Black Star is a celebration of the range, versatility and power of black actors on film and TV, taking place in cinemas nationwide, on DVD and on BFI Player, October-December 2016
The importance of the visibility of black actors on screen cannot be overstated, particularly in a world as uncertain as our current one. With the BFI’s new collection of Black Britain on Film, we can see that black actors have always been present on our screens but – compared with their white counterparts – have not always been given the attention or the opportunities that they deserve.
Among the more intriguing elements brought into focus by Black Britain on Film is the work of a number of African American stars who found their home in the British film industry in the 1930s and 40s. Long before such modern examples of American actors starring in British movies as Julia Roberts in Notting Hill (1999), or Sasha Lane in Andrea Arnold’s US road trip odyssey American Honey (2016), these transatlantic trailblazers prove that there has always been a close cultural exchange between these two film industries.
Let’s look at the stories of a handful of these groundbreaking actors, the legacies they left in Britain and where to find them in the collection.
Harry Scott and Eddie Whaley
In this episode of popular revue show Shooting Stars, filmed in 1937, music hall entertainers Harry Scott and Eddie Whaley perform a minstrelsy skit, donning blackface and adopting racist stereotypes. This may be surprising and shocking to us now, yet it was commonplace for black actors to wear blackface at this time.
In this particular sketch, one half of the double act plays the intelligent, smart ‘gentleman’, while the other wears exaggerated face paint mimicking blackface and plays the ‘fool’, acting up to derogatory caricatures of African Americans that were considered popular entertainment at the time.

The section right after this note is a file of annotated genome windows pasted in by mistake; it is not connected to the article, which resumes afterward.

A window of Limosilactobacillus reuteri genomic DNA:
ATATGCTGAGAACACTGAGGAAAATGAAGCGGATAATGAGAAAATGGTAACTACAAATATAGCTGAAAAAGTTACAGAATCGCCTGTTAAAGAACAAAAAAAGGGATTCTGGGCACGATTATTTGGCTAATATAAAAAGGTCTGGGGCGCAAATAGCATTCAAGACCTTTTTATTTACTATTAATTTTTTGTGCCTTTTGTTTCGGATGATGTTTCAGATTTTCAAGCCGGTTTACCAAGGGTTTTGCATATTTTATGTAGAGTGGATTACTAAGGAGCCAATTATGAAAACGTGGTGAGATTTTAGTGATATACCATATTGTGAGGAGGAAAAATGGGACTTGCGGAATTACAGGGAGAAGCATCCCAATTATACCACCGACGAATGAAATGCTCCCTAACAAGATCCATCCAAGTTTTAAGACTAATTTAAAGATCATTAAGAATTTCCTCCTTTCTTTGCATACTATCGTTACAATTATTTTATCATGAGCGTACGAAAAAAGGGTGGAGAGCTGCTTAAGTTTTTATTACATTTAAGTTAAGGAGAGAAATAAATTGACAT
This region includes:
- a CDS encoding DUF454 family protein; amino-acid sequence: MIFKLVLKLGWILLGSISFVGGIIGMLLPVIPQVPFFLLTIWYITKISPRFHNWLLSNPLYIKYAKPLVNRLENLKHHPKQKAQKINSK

This recording of the duo is one of the earliest recordings of African American performers in British film, alongside their starring roles in the 1934 musical Kentucky Minstrels. Kentucky Minstrels also featured young starlet Nina Mae McKinney, who, with other entertainers, such as Adelaide Hall, were credited with bringing the style and spirit of the Harlem Renaissance to London’s theatres and cabaret clubs from the mid-1930s.
Harry Scott originated from Cleveland, Ohio, and Eddie Whaley from the Deep South. They were first invited to perform together as a comedy duo in Britian in Sheffield in 1909, as Stephen Bourne notes in his book Black in the British Frame: The Black Experience in British Film and Television. Whaley would usually play the straight-laced gentleman, while Scott would don blackface to play the fool in their comedy act. Not only did they perform in music halls across the country, but they also toured Europe and Australia following their London debut in 1910. As showcased in the film, the duo were also successful musicians and were credited in a 1936 British newspaper with being “the first people to bring ragtime and syncopation to England”. Neither would return to America after their successes in the blossoming British entertainment industry.